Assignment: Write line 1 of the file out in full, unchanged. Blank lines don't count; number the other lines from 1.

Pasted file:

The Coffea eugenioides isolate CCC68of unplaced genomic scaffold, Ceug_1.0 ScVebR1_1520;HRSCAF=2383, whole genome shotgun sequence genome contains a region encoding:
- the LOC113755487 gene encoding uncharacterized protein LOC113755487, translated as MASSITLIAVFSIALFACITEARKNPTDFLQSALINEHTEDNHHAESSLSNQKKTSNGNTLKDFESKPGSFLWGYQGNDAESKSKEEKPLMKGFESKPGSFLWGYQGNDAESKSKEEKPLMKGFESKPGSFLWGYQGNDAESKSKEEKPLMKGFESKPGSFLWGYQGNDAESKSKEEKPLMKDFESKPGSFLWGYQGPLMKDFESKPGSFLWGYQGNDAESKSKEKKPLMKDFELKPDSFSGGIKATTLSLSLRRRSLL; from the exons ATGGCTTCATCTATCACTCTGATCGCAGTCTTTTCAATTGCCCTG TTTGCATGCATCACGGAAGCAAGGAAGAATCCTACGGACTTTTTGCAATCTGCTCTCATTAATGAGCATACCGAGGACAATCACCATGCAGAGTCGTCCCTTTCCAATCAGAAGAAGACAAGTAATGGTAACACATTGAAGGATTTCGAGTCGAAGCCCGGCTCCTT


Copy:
The Coffea eugenioides isolate CCC68of unplaced genomic scaffold, Ceug_1.0 ScVebR1_1520;HRSCAF=2383, whole genome shotgun sequence genome contains a region encoding: